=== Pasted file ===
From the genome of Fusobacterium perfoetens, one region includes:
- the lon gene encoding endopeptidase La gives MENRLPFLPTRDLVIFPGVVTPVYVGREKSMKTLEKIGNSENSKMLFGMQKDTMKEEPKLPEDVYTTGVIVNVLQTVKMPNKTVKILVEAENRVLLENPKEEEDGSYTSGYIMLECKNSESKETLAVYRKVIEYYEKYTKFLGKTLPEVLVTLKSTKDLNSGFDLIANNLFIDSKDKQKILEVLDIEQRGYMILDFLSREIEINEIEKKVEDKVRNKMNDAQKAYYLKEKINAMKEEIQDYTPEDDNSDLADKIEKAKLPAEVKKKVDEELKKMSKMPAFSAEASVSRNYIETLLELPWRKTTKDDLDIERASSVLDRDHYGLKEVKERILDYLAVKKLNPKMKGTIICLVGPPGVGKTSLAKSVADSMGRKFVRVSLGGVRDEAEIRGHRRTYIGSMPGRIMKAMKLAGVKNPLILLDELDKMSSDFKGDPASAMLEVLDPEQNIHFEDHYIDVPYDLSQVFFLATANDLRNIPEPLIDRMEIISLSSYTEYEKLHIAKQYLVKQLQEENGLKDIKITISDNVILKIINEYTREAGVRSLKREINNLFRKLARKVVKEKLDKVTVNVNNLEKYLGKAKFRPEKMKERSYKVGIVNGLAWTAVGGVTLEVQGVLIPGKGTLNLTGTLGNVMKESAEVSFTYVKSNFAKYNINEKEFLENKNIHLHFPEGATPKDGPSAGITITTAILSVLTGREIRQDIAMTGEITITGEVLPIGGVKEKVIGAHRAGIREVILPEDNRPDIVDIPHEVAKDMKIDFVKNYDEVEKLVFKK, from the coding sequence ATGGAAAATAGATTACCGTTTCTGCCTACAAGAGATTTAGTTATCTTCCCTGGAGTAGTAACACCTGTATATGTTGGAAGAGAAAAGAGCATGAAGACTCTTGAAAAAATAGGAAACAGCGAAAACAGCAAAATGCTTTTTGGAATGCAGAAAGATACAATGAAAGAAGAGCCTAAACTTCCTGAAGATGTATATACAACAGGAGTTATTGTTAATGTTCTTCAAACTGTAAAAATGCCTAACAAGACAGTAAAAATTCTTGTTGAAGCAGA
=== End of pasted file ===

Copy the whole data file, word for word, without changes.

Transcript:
From the genome of Fusobacterium perfoetens, one region includes:
- the lon gene encoding endopeptidase La gives MENRLPFLPTRDLVIFPGVVTPVYVGREKSMKTLEKIGNSENSKMLFGMQKDTMKEEPKLPEDVYTTGVIVNVLQTVKMPNKTVKILVEAENRVLLENPKEEEDGSYTSGYIMLECKNSESKETLAVYRKVIEYYEKYTKFLGKTLPEVLVTLKSTKDLNSGFDLIANNLFIDSKDKQKILEVLDIEQRGYMILDFLSREIEINEIEKKVEDKVRNKMNDAQKAYYLKEKINAMKEEIQDYTPEDDNSDLADKIEKAKLPAEVKKKVDEELKKMSKMPAFSAEASVSRNYIETLLELPWRKTTKDDLDIERASSVLDRDHYGLKEVKERILDYLAVKKLNPKMKGTIICLVGPPGVGKTSLAKSVADSMGRKFVRVSLGGVRDEAEIRGHRRTYIGSMPGRIMKAMKLAGVKNPLILLDELDKMSSDFKGDPASAMLEVLDPEQNIHFEDHYIDVPYDLSQVFFLATANDLRNIPEPLIDRMEIISLSSYTEYEKLHIAKQYLVKQLQEENGLKDIKITISDNVILKIINEYTREAGVRSLKREINNLFRKLARKVVKEKLDKVTVNVNNLEKYLGKAKFRPEKMKERSYKVGIVNGLAWTAVGGVTLEVQGVLIPGKGTLNLTGTLGNVMKESAEVSFTYVKSNFAKYNINEKEFLENKNIHLHFPEGATPKDGPSAGITITTAILSVLTGREIRQDIAMTGEITITGEVLPIGGVKEKVIGAHRAGIREVILPEDNRPDIVDIPHEVAKDMKIDFVKNYDEVEKLVFKK, from the coding sequence ATGGAAAATAGATTACCGTTTCTGCCTACAAGAGATTTAGTTATCTTCCCTGGAGTAGTAACACCTGTATATGTTGGAAGAGAAAAGAGCATGAAGACTCTTGAAAAAATAGGAAACAGCGAAAACAGCAAAATGCTTTTTGGAATGCAGAAAGATACAATGAAAGAAGAGCCTAAACTTCCTGAAGATGTATATACAACAGGAGTTATTGTTAATGTTCTTCAAACTGTAAAAATGCCTAACAAGACAGTAAAAATTCTTGTTGAAGCAGA